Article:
Of course it is easy to pay lip service to the unions and unionised workers. There are still six million trade union members and even the current government is aware of this fact.

So, while they restrict facility time, enact legislation which makes negotiation harder, strip away rights and force unions to jump through ridiculous bureaucratic hoops to take strike action, they also set up the Taylor review, or to give it its full title: “Good Work: the Taylor Review of Modern Working Practices.”

But Taylor fundamentally misses the mark, because it does not acknowledge the structural problem, which is lack of union role in our workplaces.

So, how would we respond, as the Labour Party in government? The first thing to say is that we would acknowledge and build our solutions around that gap: we would put unions and their members at the heart of our economy. Easier said than done of course, which is why we have a plan.

That plan involves creating a ministry of labour, bringing back a department specifically designed for workers, their rights and industrial relations.

This was abolished by Thatcher and unsurprisingly, the current Tories have no interest in bringing it back.

So, even though I am shadow minister for labour, I have no opposite number. Which doesn’t mean that I don’t get to ask questions in the House of Commons, just that they have to scrabble around to find someone to answer them — what a disrespect to workers.

Sectoral collective bargaining will be the beating heart of that department — because the institution of collective bargaining, that is, the ability for workers to negotiate their pay and conditions, collectively, changes everything.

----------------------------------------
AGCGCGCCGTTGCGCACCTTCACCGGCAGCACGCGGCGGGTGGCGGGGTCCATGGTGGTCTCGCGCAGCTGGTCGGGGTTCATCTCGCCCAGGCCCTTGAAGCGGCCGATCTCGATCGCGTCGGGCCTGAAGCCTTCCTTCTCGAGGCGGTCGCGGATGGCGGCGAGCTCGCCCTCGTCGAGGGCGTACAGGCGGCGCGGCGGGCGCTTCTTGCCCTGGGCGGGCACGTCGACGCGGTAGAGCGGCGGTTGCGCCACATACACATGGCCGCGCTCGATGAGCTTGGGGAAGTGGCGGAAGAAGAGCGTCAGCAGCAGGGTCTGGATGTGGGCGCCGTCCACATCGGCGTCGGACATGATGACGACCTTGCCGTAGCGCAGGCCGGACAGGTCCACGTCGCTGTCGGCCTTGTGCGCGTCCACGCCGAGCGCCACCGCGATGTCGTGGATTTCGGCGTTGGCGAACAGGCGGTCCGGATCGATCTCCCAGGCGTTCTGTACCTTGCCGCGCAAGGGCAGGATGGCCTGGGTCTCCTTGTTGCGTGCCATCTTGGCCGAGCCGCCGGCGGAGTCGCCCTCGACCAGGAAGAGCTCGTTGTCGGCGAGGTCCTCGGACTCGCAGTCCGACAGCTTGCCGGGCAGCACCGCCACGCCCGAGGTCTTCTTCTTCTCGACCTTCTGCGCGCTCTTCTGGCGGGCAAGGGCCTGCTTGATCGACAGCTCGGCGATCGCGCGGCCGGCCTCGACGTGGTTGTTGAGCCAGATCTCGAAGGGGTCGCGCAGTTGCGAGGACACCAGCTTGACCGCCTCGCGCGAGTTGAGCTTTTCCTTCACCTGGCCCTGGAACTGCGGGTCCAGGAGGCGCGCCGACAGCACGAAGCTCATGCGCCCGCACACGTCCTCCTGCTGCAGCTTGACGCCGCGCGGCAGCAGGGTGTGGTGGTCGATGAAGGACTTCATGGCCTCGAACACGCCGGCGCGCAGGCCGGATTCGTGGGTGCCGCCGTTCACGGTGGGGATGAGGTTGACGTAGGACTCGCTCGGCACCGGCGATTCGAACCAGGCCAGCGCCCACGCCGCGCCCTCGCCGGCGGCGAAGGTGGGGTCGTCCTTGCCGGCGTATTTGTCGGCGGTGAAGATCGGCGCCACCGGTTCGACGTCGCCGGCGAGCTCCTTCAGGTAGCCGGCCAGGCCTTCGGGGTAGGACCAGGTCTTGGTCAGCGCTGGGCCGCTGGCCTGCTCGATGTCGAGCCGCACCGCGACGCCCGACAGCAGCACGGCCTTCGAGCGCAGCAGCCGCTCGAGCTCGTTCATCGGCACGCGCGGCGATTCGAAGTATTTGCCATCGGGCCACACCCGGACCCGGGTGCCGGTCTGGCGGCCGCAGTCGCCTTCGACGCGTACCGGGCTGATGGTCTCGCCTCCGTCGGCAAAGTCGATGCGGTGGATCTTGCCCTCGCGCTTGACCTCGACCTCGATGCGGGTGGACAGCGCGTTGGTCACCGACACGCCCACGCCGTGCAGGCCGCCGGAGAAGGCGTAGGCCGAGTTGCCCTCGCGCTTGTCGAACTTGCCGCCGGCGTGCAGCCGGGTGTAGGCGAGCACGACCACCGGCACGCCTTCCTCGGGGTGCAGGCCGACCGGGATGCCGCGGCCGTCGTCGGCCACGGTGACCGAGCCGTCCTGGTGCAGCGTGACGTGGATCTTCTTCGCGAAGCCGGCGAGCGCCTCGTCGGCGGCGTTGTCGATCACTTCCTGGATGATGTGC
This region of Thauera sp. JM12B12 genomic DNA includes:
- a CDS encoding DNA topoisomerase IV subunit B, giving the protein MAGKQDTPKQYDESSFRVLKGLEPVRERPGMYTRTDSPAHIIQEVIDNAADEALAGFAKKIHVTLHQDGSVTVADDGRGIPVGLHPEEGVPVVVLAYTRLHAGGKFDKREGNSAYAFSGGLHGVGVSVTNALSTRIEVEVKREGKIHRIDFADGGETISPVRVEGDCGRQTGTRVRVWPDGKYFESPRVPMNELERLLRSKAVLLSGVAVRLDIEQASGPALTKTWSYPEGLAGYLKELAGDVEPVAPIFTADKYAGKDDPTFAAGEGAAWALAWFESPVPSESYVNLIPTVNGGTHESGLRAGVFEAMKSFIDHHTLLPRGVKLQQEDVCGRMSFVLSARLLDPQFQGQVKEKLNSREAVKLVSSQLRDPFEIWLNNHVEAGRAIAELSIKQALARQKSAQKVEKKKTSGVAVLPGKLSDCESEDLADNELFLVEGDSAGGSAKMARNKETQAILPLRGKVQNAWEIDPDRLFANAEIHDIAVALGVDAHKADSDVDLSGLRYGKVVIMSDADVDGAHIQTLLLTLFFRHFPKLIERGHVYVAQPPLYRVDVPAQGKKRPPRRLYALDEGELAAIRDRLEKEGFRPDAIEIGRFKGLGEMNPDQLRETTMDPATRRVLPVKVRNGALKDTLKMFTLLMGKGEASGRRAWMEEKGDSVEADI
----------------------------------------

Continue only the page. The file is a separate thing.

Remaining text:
The ministry of labour will also oversee an uplift of the statutory minimums — not just on pay, but things like maternity and paternity pay. We will also take enforcement seriously and create a labour inspectorate to enforce those minimums — because they are useless if they are on paper only.

We’ll also put equalities at the centre of this new working environment. And this will work hand in hand with an ethical social security system headed up by Margaret Greenwood, our shadow work and pensions secretary.

We’re not tinkering any more, because we know that will not be enough. After 10 years of austerity and three decades of free-market dogmatism, we know that only a radical change will shift our society in the direction of workers.

I am so excited and energised by this project and the work that I’m doing with Ewing, Hendy, the IER and trade unionists from all over the country — because, if we work together, and get it right, it will result in the largest transference of power from bosses to workers in generations.

Thank you for all the work you have put in, as trade union reps and organisers and activists over the years. Please see this project as your project — and a future Labour government as us all going into government together.

Of course, there is an obvious onus on the trade union movement, too, and will need to meet that challenge.

There will need to be a concerted effort to recruit. It will be our aim, in government, to provide the legislative framework for trade unions to organise; to have access to the workplace; for workers to have the right to withdraw their labour.

But it will be a joint effort, the political and the industrial halves of the labour movement coming together. That’s the only way we will succeed — and I think we will, comrades.

This article was originally published by the Morning Star and is a copy of Laura Pidcock’s speech to the Arise Festival